Friday, August 10, 2012

The Fleeting Days of Summer

Officially the hottest on record, the days of summer 2012 seemed to form one long heat wave. Before we know it, though, summer will end (the Fall 2012 semester begins on August 27th)--and the focus will shift from barbecues, vacations and lazy days to classes, research and all the trappings of a brand new academic year.

While the calendar still has a little summer in it, allow us to suggest the following from the collections of TWU Libraries--for escaping the heat, giving your mind a change of scenery . . . and relishing these last fleeting, glorious days of summer.

Items in TW
U Libraries' Cookbook Collection may not be checked out--but visit the Woman's Collection on the second floor of the Blagg-Huey Library on the Denton campus to browse, read, dream, plan (and copy) to your heart's content.

People's Pops: 55 Recipes for Ice Pops, Shave Ice and Boozy Pops from Brooklyn's Coolest Pop Shop by N. Jordi, D. Carrell and J. Horowitz
A collection of 65 seasonal ice pops and shave ice recipes

Jeni's Splendid Ice Creams at Home
by Jeni Britton Bauer

Learn how to prepare professional-quality ice creams, yogurts and sorbets using unique flavors and minimally processed milk; flavors include salty caramel and roasted pump
kin five-spice (yum!).

Cornelia Guest's Simple Pleasures: Healthy Seasonal Cooking and Easy Entertaining by C. Guest and D. Reverand
The author shares the story of her commitment to vegan eating after her mother became ill, then offers recipes and entertaining ideas to follow suit--among them, recipes for stuffed squash blossoms, raspberry muffins and chilled asparagus soup.

Summer Rental
by M.K. Andrews
Ellis questions everything she believed after losing an all-consuming job, while Julia struggles with insecurities that threaten a loving relationship and Dorie confronts a maelstrom of problems after a shocking betrayal.

One Summer by D. Baldacci
ack, terminally ill and preparing to say goodbye to his family, has a miraculous r
ecovery after his wife is killed in a car accident, and struggles to reunite his family at her childhood home on the South Carolina oceanfront.

Cabin: Two Brothers, a Dream, and Five Acres in Maine by L. Ureneck
The account of years spent building a small post-and-beam cabin in the hills of western Maine tells a deeper story about brotherly bonds, home and nature and explores the satisfactions of building and physical labor. Inspired by his From the Ground Up New York Times blog, this is the author's memoir about building and brotherhood. Confronted with the disappointments and knockdowns that can come in middle age--job loss, the death of his mother, a health scare and a divorce--Lou needed a project that would engage the better part of him and put him back in life's good graces. City-bound for a decade, he decided he needed to build a simple p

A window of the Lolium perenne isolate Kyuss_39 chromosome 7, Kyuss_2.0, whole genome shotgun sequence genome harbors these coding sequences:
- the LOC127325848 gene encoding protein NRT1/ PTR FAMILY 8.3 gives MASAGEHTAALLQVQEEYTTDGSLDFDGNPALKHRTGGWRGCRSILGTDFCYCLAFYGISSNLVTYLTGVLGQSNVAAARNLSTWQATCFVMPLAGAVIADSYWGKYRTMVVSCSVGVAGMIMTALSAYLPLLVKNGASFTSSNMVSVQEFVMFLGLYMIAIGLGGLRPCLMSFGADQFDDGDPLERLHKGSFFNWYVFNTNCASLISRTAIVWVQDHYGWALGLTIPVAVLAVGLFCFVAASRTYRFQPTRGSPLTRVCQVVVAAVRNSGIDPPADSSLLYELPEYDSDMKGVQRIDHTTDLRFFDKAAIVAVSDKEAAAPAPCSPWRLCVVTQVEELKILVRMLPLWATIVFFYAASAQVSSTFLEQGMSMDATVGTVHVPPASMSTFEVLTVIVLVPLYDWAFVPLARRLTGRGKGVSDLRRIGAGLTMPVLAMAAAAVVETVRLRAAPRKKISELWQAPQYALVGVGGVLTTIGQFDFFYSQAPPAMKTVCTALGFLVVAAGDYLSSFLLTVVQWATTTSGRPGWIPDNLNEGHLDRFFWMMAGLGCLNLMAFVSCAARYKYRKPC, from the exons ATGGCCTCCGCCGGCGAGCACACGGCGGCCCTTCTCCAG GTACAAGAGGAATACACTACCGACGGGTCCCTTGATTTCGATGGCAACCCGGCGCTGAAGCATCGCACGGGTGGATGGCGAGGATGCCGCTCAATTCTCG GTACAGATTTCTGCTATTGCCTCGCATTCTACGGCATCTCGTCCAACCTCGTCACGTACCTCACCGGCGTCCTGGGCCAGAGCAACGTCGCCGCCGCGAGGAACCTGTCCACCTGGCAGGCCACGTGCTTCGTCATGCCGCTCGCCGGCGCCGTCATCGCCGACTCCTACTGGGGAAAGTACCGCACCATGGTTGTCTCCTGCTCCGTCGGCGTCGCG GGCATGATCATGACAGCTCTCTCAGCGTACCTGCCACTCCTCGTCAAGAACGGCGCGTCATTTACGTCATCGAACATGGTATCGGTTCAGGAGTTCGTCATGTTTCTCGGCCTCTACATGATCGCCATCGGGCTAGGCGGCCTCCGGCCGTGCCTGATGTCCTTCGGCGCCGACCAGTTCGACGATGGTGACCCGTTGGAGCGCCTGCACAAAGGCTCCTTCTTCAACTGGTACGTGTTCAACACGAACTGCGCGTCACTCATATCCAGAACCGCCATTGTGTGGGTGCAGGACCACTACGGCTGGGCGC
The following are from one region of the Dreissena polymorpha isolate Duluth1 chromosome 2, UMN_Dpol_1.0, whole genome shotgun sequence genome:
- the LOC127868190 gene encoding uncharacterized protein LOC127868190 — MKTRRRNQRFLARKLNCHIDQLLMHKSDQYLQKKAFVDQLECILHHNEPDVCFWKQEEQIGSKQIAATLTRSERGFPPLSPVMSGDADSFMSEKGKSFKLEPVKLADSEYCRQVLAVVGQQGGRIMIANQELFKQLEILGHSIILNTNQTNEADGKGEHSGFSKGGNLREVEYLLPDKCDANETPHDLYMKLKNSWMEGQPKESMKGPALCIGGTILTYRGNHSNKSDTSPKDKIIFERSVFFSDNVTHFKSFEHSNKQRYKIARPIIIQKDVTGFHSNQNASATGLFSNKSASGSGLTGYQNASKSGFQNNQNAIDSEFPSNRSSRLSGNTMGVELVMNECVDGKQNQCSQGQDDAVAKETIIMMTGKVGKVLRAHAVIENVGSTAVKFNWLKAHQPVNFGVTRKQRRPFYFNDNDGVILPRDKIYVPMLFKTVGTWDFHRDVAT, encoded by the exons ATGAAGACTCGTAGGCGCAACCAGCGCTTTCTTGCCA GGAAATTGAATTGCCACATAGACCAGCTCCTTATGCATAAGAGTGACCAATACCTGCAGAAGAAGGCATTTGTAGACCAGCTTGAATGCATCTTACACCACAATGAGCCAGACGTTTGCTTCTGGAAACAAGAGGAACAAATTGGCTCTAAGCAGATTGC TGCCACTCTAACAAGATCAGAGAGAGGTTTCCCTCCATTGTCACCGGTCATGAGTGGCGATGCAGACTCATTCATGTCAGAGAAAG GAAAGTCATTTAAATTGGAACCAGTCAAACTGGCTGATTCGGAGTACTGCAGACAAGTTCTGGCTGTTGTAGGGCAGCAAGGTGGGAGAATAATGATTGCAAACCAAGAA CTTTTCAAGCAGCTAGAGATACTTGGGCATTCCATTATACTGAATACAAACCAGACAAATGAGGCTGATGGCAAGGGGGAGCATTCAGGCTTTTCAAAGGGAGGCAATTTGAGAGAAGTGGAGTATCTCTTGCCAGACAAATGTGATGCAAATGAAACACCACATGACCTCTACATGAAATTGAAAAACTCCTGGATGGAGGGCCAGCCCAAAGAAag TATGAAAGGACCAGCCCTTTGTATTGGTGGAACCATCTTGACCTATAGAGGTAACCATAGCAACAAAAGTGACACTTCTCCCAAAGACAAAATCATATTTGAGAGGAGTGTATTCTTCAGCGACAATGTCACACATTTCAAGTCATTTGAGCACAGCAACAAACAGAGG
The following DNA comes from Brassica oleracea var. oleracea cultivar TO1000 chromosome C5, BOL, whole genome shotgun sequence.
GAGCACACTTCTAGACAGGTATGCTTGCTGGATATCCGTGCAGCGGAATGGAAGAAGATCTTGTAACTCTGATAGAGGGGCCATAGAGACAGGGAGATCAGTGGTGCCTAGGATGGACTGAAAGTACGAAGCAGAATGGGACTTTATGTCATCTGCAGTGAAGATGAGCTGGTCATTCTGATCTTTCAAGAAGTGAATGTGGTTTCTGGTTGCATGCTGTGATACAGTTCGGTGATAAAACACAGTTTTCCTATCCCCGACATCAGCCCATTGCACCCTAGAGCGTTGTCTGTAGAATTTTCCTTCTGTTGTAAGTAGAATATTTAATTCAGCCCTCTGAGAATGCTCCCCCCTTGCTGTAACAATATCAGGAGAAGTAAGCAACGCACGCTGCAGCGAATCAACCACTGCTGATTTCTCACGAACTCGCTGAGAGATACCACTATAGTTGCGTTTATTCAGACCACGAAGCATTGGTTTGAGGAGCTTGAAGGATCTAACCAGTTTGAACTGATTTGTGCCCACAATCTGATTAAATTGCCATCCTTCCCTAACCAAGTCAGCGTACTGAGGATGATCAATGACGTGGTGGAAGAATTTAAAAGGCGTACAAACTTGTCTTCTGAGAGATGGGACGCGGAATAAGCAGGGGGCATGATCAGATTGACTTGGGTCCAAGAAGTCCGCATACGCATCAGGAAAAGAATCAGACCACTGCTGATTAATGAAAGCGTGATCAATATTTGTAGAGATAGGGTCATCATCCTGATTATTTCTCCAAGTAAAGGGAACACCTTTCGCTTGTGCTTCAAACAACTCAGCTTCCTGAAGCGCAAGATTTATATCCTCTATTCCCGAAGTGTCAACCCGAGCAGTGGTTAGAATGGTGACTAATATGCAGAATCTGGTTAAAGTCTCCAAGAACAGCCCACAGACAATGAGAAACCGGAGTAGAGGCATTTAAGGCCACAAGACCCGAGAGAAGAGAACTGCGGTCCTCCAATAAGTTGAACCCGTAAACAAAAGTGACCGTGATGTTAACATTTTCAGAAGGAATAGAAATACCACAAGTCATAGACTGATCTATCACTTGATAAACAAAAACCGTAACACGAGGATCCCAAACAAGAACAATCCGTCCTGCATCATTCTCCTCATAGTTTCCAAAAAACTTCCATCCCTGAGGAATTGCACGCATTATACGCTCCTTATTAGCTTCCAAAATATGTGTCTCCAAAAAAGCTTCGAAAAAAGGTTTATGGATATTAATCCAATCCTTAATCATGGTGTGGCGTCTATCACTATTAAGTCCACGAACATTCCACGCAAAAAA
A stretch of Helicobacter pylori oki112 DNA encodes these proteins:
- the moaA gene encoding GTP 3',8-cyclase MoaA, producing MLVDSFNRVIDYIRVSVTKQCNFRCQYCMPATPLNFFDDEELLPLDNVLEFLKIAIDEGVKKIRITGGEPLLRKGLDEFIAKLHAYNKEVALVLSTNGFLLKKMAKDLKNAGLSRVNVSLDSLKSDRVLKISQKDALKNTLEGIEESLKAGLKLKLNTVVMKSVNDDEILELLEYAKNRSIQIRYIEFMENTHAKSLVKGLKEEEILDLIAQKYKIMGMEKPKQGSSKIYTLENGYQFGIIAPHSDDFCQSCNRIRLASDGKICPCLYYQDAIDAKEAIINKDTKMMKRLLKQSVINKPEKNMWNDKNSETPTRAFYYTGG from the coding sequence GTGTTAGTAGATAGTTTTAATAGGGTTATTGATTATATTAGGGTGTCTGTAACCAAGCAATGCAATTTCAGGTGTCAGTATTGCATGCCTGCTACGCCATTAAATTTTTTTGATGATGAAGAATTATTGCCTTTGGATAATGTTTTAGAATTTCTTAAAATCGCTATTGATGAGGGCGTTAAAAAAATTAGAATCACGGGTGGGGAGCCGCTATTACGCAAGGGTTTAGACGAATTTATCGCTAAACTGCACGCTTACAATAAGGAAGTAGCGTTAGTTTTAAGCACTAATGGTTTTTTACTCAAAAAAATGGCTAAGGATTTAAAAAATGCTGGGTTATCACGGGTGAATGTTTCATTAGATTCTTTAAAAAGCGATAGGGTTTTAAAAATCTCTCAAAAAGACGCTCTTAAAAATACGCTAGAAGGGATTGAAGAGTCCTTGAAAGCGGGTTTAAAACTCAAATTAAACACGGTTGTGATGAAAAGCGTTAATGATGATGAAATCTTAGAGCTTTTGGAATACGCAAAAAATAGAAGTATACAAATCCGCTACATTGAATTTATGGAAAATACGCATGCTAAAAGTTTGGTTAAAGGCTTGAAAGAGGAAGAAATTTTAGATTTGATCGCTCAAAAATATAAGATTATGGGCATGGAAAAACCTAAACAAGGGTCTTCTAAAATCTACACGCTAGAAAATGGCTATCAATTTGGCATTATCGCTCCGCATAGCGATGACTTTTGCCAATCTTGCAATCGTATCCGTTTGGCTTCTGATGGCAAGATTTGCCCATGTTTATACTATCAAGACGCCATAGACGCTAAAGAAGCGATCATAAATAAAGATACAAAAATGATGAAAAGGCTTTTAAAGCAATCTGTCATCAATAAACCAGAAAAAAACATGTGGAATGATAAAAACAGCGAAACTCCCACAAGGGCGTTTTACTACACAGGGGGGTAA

ost-and-beam cabin in the woods. He bought five acres in the hills of western Maine and asked his younger brother, Paul, to help him. Twenty years earlier the brothers had built a house together; now Lou saw working with Paul as a way to reconnect with their shared history and to rediscover his truest self. As the brothers undertake the challenging construction with the help of Paul's sons, nothing seems to go according to plan. But as they raise the cabin, Lou reveals his own evolving insights into the richness and complexity of family relationships, the healing power of nature, and the need to root oneself in a place called home.

The Darkest Evening
by W. Durbin
In the 1930s, a young Finnish-American boy reluctantly moves with his family to Karelia, a communist-Finnish state founded in Russia, where his idealistic father soon realizes that his conception of a communist utopia is flawed.

One Writer's Garden: Eudora Welty's Home Place by S. Haltom, J.R. Brown and L. Clay
The authors of One Writer's Garden draw connections between Welty's gardening and her writing. They show how the garden echoed the prevailing style of Welty's mother's generation, which in turn mirrored wider trends in American life: Progressive-era optimism, a rising middle class, prosperity, new technology, women's clubs, garden clubs, streetcar suburbs, civic beautification, conservation, plant introductions and garden writing. The authors illustrate this garden's history--and the broader story of how American gardens evolved in the early twentieth century--with images from contemporary garden literature, seed catalogs, advertisements and unique historic photographs. Noted landscape photographer Langdon Clay captures the restored garden through the seasons.

Camp Summer Read: How to Create Your Own Summer Reading Camp by C.K. Gooch and C. Massey
Get students to continue to read during the summer months—and enjoy it! Camp Summer Read: How to Create Your Own Summer Reading Camp is the brainchild of two Texas librarians who have created just such a camp—and have a waiting list of kids who want to attend.

Dogtag Summer
by E. Partridge
In the summer of 1980 before she starts junior high school in Santa Rosa, California, Tracy, who was adopted from Vietnam when she was six years old, finds an old ammo box with a dog tag and picture that bring up painful memories for both Tracy and her Vietnam War-veteran father.

How T́ía Lola Saved the Summer by J. Alvarez
When three girls and their father visit for a week in the summer, it takes T́ía Lola to make Miguel forget his unhappiness with the absence of boys and embrace the adventures that ensue.

Viola in the Spotlight by A. Trigiani
Back home in Brooklyn, fifteen-year-old Viola has big summer plans--but with one best friend going to camp and the other not only working but experiencing her first crush, Viola is glad to be overworked as an unpaid lighting intern when her grandmother's play goes to Broadway.

~Jimmie Lyn Harris

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